NOTE: Before you take any herbs, please see a naturopath as some babies may have reactions to some herbs (for example fenugreek). Also, it is so important that you have some good, professional support behind you as you walk the relactation journey. Hire an IBCLC (international board certified lactation consultant) or at the very least, get in touch with a breastfeeding organisation in your country, for example the Australian Breastfeeding Association or La Leche League (US). This will ensure not only the best success, but the best emotional and physical support to help you achieve your goals.

Jessica’s Relactation Story

Jessica stopped breastfeeding her son Bailey when he was about 3 months old, due to incorrect medical advice from a GP (general practitioner or local doctor), saying she couldn’t breastfeed on anti depressants.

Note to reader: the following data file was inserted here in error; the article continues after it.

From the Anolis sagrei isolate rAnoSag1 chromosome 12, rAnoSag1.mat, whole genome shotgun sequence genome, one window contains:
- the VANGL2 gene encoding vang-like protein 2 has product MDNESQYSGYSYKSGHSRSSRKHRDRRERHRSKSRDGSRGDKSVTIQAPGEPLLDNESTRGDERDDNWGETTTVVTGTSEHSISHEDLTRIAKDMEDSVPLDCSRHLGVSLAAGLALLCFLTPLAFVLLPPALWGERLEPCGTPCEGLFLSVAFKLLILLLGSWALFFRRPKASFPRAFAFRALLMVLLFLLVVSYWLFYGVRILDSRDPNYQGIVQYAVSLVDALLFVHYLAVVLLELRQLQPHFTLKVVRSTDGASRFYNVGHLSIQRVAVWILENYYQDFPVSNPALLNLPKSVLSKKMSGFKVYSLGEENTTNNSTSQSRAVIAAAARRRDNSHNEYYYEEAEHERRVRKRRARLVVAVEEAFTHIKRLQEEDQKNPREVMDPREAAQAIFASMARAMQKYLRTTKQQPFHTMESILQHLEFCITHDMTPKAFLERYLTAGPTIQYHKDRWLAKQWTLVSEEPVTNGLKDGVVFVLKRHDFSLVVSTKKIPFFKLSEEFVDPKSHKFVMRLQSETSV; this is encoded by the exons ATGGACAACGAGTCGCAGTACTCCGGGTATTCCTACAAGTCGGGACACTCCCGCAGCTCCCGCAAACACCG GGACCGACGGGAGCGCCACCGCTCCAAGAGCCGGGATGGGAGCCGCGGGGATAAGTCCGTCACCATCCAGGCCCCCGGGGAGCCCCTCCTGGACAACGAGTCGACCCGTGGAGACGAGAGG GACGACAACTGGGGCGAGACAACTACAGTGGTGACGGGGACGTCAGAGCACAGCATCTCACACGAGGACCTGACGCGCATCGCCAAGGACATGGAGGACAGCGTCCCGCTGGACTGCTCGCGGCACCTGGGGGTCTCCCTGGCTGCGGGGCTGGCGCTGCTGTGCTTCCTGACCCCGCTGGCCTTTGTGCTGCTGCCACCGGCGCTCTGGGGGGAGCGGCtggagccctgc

She had stopped feeding for around a month, and had began doing lots of research on relactation as well as seeking information from lactation consultants. With the support of her partner and a lactation consultant, Jessica believes that what helped her to succeed was her determination and refusal to accept that she wasn’t able to breastfeed.

So how did she do it?

“For the first week I was on domperidone (common name of Motillium), taking 2 tablets 3 times a day, dropping 1 tablet per day, while snacking on lactation cookies (the recipe I found on the BellyBelly website which is here). I was pumping for 15 minutes on each side, every hour, as well as drinking lots of water and eating lots of healthy foods. I offered my milk (in a bottle) before formula no matter how little the amount to reintroduce the taste of my milk.